NEW YORK ( TheStreet) -- The gold price did nothing in Far East or morning trading in London on their respective Mondays, but once the London p.m. fix was in at 10 a.m. EDT, the gold price rallied smartly. But it all came to and end just minutes after London trading ended, as the usual not-for-profit sellers put in an appearance. By noon in New York the gold price was back to unchanged from Friday's close, and didn't do much after that.
Gold's low was printed at the 8 a.m. GMT London open, and the high was a very few minutes after 11 a.m. in New York. The CME recorded those two prices as $1,346.10 and $1,361.80 in the December contract.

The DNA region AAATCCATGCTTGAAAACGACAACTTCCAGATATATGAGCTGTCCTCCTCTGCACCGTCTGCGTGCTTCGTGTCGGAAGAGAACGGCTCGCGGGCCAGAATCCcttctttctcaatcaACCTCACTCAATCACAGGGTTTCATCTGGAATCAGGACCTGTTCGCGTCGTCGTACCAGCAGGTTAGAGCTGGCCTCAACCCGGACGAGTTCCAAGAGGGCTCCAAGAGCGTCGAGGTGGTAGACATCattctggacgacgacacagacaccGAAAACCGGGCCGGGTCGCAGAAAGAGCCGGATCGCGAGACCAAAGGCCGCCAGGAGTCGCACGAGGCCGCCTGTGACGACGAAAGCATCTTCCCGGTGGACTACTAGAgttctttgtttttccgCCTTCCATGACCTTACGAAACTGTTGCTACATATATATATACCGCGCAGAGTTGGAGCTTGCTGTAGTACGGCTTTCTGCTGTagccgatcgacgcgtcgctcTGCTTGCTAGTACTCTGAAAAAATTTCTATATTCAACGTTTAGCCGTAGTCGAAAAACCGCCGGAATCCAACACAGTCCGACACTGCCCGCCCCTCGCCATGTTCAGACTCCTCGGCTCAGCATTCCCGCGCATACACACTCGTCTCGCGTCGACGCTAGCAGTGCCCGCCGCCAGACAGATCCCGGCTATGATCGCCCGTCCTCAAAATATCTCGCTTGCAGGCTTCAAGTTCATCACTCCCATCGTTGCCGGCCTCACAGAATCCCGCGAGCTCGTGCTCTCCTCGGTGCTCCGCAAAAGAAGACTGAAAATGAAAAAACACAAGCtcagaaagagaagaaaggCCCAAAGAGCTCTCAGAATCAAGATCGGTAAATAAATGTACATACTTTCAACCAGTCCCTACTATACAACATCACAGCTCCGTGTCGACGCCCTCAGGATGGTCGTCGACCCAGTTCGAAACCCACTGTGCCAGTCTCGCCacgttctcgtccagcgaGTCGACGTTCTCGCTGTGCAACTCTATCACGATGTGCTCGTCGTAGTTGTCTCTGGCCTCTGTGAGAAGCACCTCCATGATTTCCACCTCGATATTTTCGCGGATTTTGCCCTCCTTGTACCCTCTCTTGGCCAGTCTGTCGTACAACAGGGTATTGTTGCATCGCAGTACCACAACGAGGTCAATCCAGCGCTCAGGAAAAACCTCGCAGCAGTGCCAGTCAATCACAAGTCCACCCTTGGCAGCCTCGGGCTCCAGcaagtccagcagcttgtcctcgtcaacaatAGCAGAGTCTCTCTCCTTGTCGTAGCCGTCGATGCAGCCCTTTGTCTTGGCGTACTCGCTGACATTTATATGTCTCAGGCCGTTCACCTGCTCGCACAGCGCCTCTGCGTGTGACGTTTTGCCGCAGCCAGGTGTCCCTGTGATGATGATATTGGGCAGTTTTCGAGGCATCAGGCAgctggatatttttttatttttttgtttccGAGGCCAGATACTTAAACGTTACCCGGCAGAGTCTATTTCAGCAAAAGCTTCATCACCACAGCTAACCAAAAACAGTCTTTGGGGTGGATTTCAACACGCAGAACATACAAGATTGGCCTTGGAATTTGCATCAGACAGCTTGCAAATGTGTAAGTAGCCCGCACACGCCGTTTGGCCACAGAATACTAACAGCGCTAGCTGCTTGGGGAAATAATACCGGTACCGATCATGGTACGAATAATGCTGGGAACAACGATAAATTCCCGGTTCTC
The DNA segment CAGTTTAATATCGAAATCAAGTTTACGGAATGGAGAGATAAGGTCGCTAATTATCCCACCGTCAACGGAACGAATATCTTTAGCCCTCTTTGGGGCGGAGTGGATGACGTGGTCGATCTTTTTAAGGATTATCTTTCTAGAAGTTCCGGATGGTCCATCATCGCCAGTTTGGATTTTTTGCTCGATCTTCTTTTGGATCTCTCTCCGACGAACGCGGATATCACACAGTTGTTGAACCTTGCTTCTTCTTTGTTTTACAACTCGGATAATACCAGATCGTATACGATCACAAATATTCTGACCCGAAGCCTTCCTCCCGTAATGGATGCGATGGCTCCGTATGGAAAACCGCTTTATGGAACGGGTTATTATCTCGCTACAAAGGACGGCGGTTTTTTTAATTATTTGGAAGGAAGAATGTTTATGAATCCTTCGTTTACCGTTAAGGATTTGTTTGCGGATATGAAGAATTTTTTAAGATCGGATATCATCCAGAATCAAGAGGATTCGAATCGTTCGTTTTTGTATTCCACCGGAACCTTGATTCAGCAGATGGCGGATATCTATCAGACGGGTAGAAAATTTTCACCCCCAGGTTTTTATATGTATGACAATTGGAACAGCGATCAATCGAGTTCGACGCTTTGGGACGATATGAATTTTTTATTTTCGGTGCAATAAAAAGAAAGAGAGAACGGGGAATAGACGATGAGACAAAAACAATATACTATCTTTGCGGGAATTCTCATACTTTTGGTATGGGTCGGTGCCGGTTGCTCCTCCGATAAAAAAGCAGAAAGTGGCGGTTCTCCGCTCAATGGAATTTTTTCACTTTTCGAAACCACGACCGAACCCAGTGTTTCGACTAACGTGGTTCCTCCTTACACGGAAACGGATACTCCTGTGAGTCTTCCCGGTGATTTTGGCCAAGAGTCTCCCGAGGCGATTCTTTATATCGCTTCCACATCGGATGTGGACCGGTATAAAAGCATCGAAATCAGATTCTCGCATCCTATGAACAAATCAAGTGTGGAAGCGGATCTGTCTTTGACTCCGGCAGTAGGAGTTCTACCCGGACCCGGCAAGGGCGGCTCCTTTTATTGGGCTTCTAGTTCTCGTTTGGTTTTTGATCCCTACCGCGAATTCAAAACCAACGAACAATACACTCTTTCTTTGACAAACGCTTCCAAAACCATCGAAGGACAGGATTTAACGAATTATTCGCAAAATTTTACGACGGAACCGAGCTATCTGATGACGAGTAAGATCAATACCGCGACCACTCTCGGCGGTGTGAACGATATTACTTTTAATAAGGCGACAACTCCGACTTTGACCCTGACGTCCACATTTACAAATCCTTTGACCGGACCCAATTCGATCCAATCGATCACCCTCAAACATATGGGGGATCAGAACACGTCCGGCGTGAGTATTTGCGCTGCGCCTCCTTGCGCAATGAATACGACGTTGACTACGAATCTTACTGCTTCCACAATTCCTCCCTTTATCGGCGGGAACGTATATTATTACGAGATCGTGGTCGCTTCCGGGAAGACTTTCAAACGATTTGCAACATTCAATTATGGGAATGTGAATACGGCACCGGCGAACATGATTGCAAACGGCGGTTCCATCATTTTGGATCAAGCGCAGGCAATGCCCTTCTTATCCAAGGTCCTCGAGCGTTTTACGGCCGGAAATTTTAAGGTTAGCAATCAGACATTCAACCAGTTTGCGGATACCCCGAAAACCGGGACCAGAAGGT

Gold finished the Monday trading session at $1,353.20 spot, which was up a whole 30 cents from Friday's close. Volume, which had been pretty light for most of the day, jumped quite a bit as the trading day wore on in New York, so it was obvious that JPMorgan et al had to throw a fair number of contracts at the gold price to keep it from taking off. Volume, net of October and November, ended up at a pretty decent 130,000 contracts.Silver didn't do much at all. It traded mostly in a 25 cent range the entire day. The high tick [$22.715] in the December contract was printed sometime after 9:30 a.m. GMT in London yesterday morning. Silver finished the Monday trading day at $22.51 spot, down 8.5 cents from Friday. Volume, net of October and November, was pretty light at only 28,500 contracts. Platinum rallied from the open in London until just before 11 a.m. in New York, and then it chopped sideways into the close. Palladium rallied a bit in New York, but got sold off after 1 p.m. EDT. Here are the charts. The dollar index closed on Friday afternoon in New York at 79.21, and then traded sideways until noon in London. From there it rallied about 15 basis points by 9:30 a.m. EDT, before chopping sideways into the close. The index closed at 79.34; up 13 basis points from the previous Friday. Here's the chart from the 6 p.m. start of trading in New York on Sunday evening. The gold stocks spent the first 30 minutes of the Monday session in the red, before vaulting higher with the gold price at the p.m. fix. This rally ran out of gas shortly before 11:30 EDT, and at that point, some of the gains disappeared. But, despite that, the stocks somehow managed to close in the black, as the HUI finished up 1.17%. The price pattern in silver stocks was about the same, but they couldn't hold their gains. Nick Laird's Intraday Silver Sentiment Index closed down 0.67%. The CME's Daily Delivery Report for Monday showed that 19 gold and 10 silver contracts were posted for delivery within the Comex-approved depositories on Tuesday. The link to that activity is here. There were no reported changes in GLD yesterday, but a decent chunk of silver was deposited in SLV. This time it was 1,926,884 troy ounces. In less than a week there have been 4.34 million ounces of silver deposited in SLV. However, during the first three weeks of October, 8.52 million ounces were reported withdrawn. All of this will be accounted for when Joshua Gibbons updates the SLV bar list on his Web site on Thursday. Since yesterday was a Monday, the U.S. Mint had a sales report. They sold 2,000 troy ounces of gold eagles; 2,000 one-ounce 24K gold buffaloes; and 506,500 silver eagles. Over at the Comex-approved depositories on Friday, there was little activity in gold, as only 499 troy ounces were reported shipped out. The link to that tiny activity is here. Of course it was much busier in silver, as 600,207 troy ounces were received, and 721,390 troy ounces were shipped out the door. The link to that action is here. I noted that the CFTC has issued another Commitment of Traders Report, the second in as many days as they get caught up from the government shut down, this one for the week ending Tuesday, October 8. During that reporting week, gold surged by about fifty bucks, and silver rallied by about $1.50. The tech funds and small traders bought longs and sold short positions, which is what caused the rally; and JPMorgan et al as sellers of last resort did the opposite, and capped it before it could get very far. In silver, the Commercial net short position increased by a chunky 4,621 contracts, or 23.1 million ounces, and in gold the Commercial net short position blew out by 12,288 contracts, or 1.23 million ounces. It was the same old, same old trading pattern during that reporting week. Nothing has changed. Since today is Tuesday, I have a fairly decent number of stories for you, so I hope you can find the time for the ones that interest you.